Nepal

Persistence of severity patterns over time: A case study of two estimates in Nepal

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Aldo Benini

A note for ACAPS

Summary

After sudden-onset disasters, needs assessments may produce severity estimates repeatedly, apace with updated information. We expect updates to add new information; at the same time, if impacts last, we also expect that earlier severity estimates resonate in later ones.

The extent to which severity persists is not well known. To our knowledge, nowhere have severity measures from subsequent needs assessments been correlated. There is a practical interest in gauging this correlation. If needs change rapidly in nature, degree and direction, severity estimates should be repeated frequently. If the severity pattern is more persistent, estimates have a longer shelf-life. Subsequent assessment may then focus more on indicators with direct operational value.

Two measurements in Nepal, following the earthquakes in 2015, provide an opportunity to study the degree and structure of persistence. UNOCHA produced severity measures for low-level administrative units – Village Development Committees (VDCs) - in April and June. Over 600 VDCs were evaluated at both points in time. Although the indices used for the purpose employed different indicators, they can be correlated.

At face value, the correlation between the two estimates is moderate (+.49). It suggests that the impact on the affected communities changed considerably within two months. This is to be expected because a second earthquake struck Nepal during this period, with an epicenter in a different district from the first. However, some of the variability is a statistical artifact. Both indices incorporated indicators with fixed weights. When these are released, the connection between the indices shows up much stronger (+.76).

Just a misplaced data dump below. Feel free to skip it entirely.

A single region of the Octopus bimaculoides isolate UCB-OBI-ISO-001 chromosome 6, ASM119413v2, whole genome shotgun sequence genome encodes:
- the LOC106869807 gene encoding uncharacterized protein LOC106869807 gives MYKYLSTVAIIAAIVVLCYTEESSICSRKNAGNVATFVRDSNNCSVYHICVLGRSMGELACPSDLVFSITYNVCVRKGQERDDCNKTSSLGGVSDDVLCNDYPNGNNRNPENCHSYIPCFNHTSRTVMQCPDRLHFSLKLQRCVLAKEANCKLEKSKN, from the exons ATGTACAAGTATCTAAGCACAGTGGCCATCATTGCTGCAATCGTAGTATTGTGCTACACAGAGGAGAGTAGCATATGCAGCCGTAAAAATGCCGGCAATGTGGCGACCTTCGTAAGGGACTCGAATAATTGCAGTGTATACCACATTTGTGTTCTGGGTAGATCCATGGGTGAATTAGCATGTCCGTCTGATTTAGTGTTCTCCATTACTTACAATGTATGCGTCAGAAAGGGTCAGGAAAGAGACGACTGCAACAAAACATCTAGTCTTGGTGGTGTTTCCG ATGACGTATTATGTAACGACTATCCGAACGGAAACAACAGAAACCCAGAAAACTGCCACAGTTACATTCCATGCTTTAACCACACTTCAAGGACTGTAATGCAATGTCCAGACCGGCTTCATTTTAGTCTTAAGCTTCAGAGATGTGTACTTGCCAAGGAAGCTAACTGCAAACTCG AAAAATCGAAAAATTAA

To do so, we rely on an established statistical technique – canonical correlation analysis – that tests how closely two sets of indicators measure the same concept. The same technique can be employed to express the degree to which a composite measure – severity in our case – has changed between two points in time. The indicators collected at the two points need not be the same – and, in fact, in Nepal they were largely different. For example, the strength of the earthquake was at first measured geophysically, as the Modified Mercalli Index; in the second assessment a combination of casualty, building damage, and food security indicators took its place.

The much higher correlation coefficient that we obtain by this method leads to a paradoxical conclusion. On one side the severity pattern shows persistence. On the other, UNOCHA and its partners collected several new indicators during the two months. These they combined in two sub-indices – physical and socio-economic vulnerability – that are scarcely correlated with the components of the first severity index. In other words, they contribute genuinely new information.

Still the question can be asked whether this second severity measure added much value, the way it was done. Both times, the assessment produced one global severity index value for each VDC. The second index, in June, included indicators with primary information about three sectors only – one each about shelter, health and food security. It was a considerable feat to collect them in over 600 VDCs. But it is hard to imagine that the humanitarian community was able to fine-tune its response, leaning on one combined severity index, to this much variability among small local communities.

The operational value of the second assessment might have been greater if instead more effort had been expended to estimate persons in need. These estimates might have been limited to the district level, or perhaps to district headquarter towns, plus and small samples of outlying communities. There were only twelve affected districts. Estimates, in sectors critical to survival and recovery, of persons in acute need as well as of those in moderate need would not only provide a basis for severity estimates, but they would also be of direct value to response planners and implementers.

For Nepal, that question is now academic. We cannot generalize from this one study to severity patterns in other places, disaster types or time intervals. But whenever we believe that the severity pattern is stable, then the initial estimates may buy us enough time to refine subsequent assessments to produce greater operational information value.